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Mr. Gottlieb, though not wealthy, was known for his generosity. He scrupulously gave 10 percent of his earnings to charity, and often much more. Among his regular charities was Yeshivas Ohr Israel. At the recent Dinner, Mr. Gottlieb pledged $10,000 toward the Yeshiva's scholarship fund.
The Shulchan Aruch (Hilchos Chanukah, 685:7) writes that some authorities maintain that there is a biblical obligation to read Parshas Zachor and Parshas Parah.
The fourth dibrah of the Asseres Hadibros that is read in this week’s parshah says, “Zachor es yom haShabbos lekadsho – remember to sanctify the Shabbos.” The Gemara in Pesachim 106a derives from this pasuk that one must recite Kiddush on Shabbos over a cup of wine.
"Fine & Feder Furniture" had been a landmark in the shopping center for decades. The two partners had opened a small store thirty years before and now ran a humongous showroom. Rumors were circulating of a breakup in the partnership, though, due to developing mistrust.
At the onset of the Bnei Yisrael’s journey through the midbar, we read in this week’s parshah that the Bnei Yisrael’s complaint was for food to eat. Hashem responded that He would send “lechem min hashamayim” (also known as mun), and that the Bnei Yisrael would collect each day’s portion according to the number of members of his household.
“Women are obligated to participate in kindling the Chanukah lights,” instructs the Kitzur Shulchan Aruch, a nineteenth century commentary on the Shulchan Aruch, the basic Jewish legal text. And, surprisingly, even more: “A woman can light the candles for all the members of her family.”
Generally speaking, any food produced by a non-kosher animal is non-kosher. Thus, the egg of a non-kosher bird is not kosher but the egg of a kosher bird, such as a chicken, is kosher. If one comes across an egg and does not know which bird laid it, how does one tell a non-kosher egg from a kosher egg?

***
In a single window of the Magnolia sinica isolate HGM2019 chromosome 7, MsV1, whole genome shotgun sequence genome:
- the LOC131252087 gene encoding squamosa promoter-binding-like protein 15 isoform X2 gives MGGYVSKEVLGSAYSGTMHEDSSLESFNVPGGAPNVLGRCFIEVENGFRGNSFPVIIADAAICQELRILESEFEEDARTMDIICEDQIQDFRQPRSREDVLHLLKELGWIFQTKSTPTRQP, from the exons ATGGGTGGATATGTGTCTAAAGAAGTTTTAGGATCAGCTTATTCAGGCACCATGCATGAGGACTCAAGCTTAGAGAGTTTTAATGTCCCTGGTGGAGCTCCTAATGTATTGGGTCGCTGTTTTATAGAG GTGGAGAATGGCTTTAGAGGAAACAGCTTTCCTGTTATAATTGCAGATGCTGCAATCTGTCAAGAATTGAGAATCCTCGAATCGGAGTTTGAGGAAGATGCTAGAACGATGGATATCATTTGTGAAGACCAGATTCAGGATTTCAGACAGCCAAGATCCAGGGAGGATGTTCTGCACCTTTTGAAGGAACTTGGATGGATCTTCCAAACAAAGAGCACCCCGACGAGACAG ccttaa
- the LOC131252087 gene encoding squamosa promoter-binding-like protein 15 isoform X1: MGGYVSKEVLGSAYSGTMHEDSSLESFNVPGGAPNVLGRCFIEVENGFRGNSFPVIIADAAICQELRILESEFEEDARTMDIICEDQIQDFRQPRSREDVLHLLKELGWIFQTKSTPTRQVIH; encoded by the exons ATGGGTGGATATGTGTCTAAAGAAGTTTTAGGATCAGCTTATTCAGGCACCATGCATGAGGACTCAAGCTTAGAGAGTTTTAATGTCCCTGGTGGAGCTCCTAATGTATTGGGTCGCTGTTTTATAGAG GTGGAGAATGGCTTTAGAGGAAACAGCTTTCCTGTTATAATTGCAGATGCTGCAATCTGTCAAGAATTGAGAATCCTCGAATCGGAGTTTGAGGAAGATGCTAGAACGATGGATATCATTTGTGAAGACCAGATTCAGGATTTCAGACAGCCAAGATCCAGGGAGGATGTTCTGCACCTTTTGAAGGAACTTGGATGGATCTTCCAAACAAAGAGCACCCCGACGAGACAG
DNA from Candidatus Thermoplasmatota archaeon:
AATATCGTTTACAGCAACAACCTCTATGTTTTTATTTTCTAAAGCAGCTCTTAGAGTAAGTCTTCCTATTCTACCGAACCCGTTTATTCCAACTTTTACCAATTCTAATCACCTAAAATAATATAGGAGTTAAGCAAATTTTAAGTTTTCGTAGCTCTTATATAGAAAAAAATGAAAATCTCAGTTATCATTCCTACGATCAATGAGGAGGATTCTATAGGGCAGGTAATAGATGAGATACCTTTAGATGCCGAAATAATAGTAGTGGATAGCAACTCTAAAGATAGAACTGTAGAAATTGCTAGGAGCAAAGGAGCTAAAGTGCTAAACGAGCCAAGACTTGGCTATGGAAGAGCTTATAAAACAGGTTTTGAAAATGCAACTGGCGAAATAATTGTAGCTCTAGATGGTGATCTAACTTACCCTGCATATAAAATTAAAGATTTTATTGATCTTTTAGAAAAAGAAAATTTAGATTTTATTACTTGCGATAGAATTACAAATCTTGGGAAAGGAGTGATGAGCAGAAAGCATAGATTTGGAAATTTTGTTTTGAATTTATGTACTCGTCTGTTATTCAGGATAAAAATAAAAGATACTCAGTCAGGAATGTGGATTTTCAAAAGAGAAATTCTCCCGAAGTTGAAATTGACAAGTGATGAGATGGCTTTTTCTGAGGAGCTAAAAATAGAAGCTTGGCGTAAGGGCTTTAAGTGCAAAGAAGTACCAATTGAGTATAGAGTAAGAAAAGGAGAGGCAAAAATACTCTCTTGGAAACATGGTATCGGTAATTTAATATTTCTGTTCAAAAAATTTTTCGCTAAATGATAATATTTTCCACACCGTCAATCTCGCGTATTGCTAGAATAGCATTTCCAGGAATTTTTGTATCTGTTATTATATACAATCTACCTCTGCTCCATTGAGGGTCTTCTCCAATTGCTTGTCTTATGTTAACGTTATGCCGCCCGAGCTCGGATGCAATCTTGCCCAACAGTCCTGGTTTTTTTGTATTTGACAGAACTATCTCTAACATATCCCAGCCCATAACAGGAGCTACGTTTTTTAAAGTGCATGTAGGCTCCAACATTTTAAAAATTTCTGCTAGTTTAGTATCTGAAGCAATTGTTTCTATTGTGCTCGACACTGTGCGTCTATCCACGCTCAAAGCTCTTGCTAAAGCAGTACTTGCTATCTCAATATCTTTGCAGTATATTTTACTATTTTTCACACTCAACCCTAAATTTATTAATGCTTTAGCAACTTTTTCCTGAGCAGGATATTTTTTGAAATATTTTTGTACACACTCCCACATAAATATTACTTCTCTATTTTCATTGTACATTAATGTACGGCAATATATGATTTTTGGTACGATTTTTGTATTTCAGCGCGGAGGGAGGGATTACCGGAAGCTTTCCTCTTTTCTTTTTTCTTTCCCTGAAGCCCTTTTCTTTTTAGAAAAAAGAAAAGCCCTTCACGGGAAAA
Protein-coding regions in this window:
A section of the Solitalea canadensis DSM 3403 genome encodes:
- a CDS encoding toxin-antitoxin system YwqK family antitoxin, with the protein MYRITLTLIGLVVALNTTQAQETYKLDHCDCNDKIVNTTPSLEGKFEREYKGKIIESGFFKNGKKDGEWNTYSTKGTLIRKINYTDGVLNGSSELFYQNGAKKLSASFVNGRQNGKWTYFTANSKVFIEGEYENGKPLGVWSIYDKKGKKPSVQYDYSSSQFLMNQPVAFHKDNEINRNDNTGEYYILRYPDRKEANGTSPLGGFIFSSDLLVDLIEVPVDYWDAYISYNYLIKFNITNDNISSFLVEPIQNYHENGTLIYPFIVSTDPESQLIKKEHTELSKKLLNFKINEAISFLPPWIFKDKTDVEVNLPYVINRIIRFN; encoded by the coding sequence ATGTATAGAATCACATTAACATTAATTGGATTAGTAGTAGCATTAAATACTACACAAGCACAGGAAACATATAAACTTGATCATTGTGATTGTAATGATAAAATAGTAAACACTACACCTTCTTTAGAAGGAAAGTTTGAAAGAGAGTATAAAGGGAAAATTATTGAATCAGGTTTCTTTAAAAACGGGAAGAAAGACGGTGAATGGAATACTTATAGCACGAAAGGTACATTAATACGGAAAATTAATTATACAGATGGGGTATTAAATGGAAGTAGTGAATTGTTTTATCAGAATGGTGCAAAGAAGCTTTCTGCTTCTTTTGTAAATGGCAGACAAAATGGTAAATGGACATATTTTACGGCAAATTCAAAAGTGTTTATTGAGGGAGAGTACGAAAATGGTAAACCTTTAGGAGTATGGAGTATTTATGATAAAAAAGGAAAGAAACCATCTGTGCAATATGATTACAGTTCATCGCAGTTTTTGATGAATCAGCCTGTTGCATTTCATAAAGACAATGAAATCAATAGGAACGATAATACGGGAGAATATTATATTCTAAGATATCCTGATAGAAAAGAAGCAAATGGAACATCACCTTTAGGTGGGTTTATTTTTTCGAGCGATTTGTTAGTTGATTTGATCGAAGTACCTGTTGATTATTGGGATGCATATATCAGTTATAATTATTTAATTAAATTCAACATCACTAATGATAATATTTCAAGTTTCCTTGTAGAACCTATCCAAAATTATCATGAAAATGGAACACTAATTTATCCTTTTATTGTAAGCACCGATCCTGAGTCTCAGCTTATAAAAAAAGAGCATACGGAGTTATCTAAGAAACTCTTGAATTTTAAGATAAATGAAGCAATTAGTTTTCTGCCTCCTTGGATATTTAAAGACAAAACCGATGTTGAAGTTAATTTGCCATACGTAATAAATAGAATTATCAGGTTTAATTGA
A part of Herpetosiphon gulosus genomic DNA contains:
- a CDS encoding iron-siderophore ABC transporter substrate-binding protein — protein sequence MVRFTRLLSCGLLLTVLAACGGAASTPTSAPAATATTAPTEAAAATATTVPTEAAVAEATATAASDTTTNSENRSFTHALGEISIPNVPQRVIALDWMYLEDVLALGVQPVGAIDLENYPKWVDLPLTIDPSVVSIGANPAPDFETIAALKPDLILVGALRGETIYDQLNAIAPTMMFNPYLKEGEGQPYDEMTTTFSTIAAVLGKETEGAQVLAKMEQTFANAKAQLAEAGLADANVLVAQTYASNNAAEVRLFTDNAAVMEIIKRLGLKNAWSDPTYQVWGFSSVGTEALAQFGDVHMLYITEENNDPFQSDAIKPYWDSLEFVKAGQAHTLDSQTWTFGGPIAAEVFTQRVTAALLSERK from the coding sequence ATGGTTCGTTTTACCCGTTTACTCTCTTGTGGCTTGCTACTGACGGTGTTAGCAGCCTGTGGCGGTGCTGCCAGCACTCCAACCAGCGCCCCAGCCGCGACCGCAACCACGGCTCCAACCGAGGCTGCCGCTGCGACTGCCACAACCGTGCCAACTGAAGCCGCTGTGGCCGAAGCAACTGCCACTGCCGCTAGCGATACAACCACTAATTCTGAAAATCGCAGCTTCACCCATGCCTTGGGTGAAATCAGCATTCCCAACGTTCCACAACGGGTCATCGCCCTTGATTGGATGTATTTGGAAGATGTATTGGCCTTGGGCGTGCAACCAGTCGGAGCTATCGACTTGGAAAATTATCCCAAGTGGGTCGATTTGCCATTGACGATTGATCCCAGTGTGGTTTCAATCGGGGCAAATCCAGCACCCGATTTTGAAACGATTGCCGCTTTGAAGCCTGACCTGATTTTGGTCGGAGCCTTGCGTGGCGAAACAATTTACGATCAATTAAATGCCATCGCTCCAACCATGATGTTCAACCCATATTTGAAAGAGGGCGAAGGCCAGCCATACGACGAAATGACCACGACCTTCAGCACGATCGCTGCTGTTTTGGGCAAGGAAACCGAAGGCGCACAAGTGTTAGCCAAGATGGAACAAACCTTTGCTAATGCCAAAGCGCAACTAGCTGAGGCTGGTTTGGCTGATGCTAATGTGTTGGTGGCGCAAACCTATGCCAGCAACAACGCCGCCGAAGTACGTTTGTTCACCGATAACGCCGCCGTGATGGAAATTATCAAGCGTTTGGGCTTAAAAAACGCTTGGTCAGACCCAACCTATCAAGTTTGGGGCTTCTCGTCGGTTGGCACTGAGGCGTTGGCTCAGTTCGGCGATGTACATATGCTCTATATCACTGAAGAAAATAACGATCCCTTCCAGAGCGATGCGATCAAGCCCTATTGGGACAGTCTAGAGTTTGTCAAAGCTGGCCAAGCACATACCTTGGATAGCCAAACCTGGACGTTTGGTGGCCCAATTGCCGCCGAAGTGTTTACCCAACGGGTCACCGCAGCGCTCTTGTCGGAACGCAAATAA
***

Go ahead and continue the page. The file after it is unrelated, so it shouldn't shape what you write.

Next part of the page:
I have a girlfriend I'll call Esti who works for a kiruv organization. During the summer semester, this organization offered an experiential history program. They taught a subject for a week, and then the next week toured the places they discussed in order to experience history firsthand. If they studied the First Temple era, for example, they would then visit the City of David.
All societies survive through the retention of customs and traditions. If ritual law, halacha and Torah observance are the keystones of Jewish existence, the customs and traditions of Israel are the chain that has kept Israel bound to the Torah and its laws and values. The rabbis called the customs and traditions of Israel "the lessons of your mother" - in contrast and at the same time complementing "the teachings and disciplines of your father."
"Officer, what's your badge number?" I've been asked that question countless times over the last 26 years. Almost always, it followed an unpopular decision. Always, it was accompanied by an unspoken message: "I'm letting you know I will hold you accountable for this decision." And always, I answer that question in a direct, simple way: I give my badge number.
The latest round in the broader canvas of debates about the approach of Modern Orthodoxy to the role of women in communal life has focused on the issue of learned Orthodox women receiving some form of rabbinic ordination and serving as rabbis or clergy.
In the past several articles we have discussed the importance of parents taking an active role in teaching their children Torah ideas about sexuality and modesty. This is because it is essential that the first images to that fill their developing minds on these concepts must be appropriate ones. There is so much invasive exposure they experience from secular culture, and much to be concerned about in regards to the existence of sexual predators in our midst. If children do not possess clear knowledge and an age-appropriate understanding of the parts of their body and how they can be used or misused it is hard for them to protect themselves.
Over the past few weeks, we have been making the point that parents must take an active role in teaching their children Torah ideas about sexuality and modesty. This is so that the first images and concepts that fill their developing minds are appropriate ones. This is especially true because of the amount of invasive exposure they receive from secular sources and culture, and also because we can no longer afford to be na?ve about the existence of sexual predators in our midst.